ONH ceasefire welcomed

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Oglaigh na hEireann (ONH) have confirmed no immediate plans to decommission their weapons following the breakaway IRA group’s announcement that it is to “suspend all armed actions against the British State”.

The move was confirmed at a press conference in Belfast involving public figures who helped broker the ceasefire.

A statement by the group said it had held discussions with members and stated that: “While ONH accept that the right of the Irish people to use armed, disciplined force to end the violation of Irish national sovereignty is unquestionable, our review has concluded that at this time the environment is not conducive to armed conflict.”

The statement was read out by trade unionist Peter Bunting, who was part of a delegation that had met ONH members over the past two years. He was accompanied by Fianna Fail TD Eamon O Cuiv and Derry community development worker Conal McFeely.

Mr Bunting said talks with ONH had been going on for more than two years and that he and his colleagues were willing to similarly engage with other dissident groups.

“There are other occasions when we talk to other people,” said Mr Bunting.

He said the ceasefire meant that “no police officer, prison officers or military personnel will be targeted”. The group’s statement did not mention ONH disbanding or its weapons. Mr Bunting said disarming or decommissioning its weapons was not part of ONH’s plans.

“That’s something maybe for the future,” he said, but it is “not on the table for talks at this stage at all”.

Mr O Cuiv, who has visited republican prisoners in jails on both sides of the border, said he was confident the ceasefire would stick. He described the statement as “clear and unequivocal”.

“I absolutely accept that when they say it’s over, in any of my dealings I’ve had with them over many, many years with republicans, when they say it’s over, it’s over,” he said.

Mr McFeely said he believed the announcement marks an end to the group’s involvement in armed struggle. “This campaign is over,” he said. “That can only be a good thing.”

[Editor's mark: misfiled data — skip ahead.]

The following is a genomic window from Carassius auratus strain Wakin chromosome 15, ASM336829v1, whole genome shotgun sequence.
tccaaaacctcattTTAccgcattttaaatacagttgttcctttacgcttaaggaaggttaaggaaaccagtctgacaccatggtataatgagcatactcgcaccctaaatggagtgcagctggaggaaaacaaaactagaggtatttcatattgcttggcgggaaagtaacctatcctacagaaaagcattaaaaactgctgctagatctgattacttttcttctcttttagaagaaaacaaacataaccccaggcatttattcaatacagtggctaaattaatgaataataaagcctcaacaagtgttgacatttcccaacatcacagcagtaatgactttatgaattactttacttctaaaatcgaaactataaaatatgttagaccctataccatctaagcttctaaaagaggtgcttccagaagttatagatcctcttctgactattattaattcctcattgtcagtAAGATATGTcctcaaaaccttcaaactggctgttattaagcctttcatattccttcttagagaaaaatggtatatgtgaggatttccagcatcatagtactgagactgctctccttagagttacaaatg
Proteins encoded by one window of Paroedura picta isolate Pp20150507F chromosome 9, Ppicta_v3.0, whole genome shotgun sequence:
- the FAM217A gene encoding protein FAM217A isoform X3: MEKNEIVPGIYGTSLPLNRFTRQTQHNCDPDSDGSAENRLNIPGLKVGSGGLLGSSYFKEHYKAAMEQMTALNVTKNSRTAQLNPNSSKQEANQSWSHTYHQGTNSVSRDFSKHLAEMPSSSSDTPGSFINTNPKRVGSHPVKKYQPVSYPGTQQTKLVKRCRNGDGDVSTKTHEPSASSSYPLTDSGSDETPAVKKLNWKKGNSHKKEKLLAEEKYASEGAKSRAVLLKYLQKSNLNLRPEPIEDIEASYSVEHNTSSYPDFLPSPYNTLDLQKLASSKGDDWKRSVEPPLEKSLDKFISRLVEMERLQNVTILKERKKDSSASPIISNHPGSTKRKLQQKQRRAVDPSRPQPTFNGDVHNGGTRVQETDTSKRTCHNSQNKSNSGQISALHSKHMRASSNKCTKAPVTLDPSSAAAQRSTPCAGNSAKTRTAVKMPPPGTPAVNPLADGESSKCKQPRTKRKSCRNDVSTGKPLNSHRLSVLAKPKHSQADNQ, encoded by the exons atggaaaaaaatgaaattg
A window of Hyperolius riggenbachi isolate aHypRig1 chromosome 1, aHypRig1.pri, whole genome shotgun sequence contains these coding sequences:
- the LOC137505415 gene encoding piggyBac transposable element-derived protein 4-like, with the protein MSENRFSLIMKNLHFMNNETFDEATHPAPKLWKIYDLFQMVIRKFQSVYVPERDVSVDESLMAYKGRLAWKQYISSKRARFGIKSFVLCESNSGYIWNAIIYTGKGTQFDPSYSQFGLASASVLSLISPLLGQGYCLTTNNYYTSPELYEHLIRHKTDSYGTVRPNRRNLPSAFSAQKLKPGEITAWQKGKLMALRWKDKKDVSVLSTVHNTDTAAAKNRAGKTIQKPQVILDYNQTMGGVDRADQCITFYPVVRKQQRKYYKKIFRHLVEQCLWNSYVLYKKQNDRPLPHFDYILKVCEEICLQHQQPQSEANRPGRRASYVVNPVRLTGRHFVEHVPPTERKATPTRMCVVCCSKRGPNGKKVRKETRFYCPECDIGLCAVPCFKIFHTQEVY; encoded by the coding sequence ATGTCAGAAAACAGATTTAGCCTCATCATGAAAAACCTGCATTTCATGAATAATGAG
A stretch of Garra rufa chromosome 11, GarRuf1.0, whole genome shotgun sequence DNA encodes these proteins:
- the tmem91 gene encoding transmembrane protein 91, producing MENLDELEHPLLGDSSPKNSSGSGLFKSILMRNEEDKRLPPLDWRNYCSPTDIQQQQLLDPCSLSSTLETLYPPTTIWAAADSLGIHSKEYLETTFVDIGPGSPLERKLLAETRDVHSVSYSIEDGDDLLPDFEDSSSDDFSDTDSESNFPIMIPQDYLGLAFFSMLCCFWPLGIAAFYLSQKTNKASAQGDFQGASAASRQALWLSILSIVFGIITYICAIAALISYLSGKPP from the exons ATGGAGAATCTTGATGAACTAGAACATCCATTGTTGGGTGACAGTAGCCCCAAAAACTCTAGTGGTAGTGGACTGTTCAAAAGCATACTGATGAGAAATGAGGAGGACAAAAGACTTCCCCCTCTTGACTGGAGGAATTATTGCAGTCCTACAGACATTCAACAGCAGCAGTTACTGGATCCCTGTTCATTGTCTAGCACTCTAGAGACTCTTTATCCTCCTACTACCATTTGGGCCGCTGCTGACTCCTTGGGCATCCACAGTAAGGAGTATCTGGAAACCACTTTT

Oglaigh na hEireann is the traditional Gaelic name for the IRA, and roughly translates as ‘soldiers of Ireland’.

ONH formed in 2009 and was at one point the most active of the breakaway IRA groups. High-profile attacks included a 400lb bomb left at the headquarters of the Policing Board in Belfast and a 120lb device at MI5 headquarters at Palace Barracks in Holywood, County Down.

Many ONH attacks appeared symbolic, and casualties were rare. The group claimed no fatalities throughout its entire campaign. In 2010, one attack left a Catholic member of the PSNI police with serious injuries.

There is no indication that two the larger republican armed groups, the New IRA and the Continuity IRA, have plans for a ceasefire.

However, Sinn Fein President Gerry Adams welcomed the announcement.

“I especially want to thank those trade unionists and community leaders who were involved in securing this outcome,” he said. “There can be no excuse or justification for the continued existence and operation of armed groups either unionist or republican.

“Their continued existence leads only to hardship, loss, bereavement and imprisonment. There is a peaceful and democratic way forward to resolve political differences and to work towards an agreed and united Ireland.

“Meaningful change will only be advanced through commitment to political and democratic programmes and full participation in the peace process. I call on all groups engaged in violent actions to desist, disband and to embrace the path of peaceful politics.”

Earlier this year, supporters of the Republican Network for Unity welcomed indications of a move towards the end to the Oglaigh na hEireann’s armed campaign.

Former PoW Ta Cosgrave read a statement on behalf of the movement at the party’s Edentubber commemoration on Sunday 12th November 2017:

“We ask you here, and members and supporters unable to attend and to the wider republican base, to begin with us the debate around a republican movement that is credible, realistic and modern,” he said.

“In time those determined to advance the revolutionary republican position will attest to our reshaped movement and renewed direction.”

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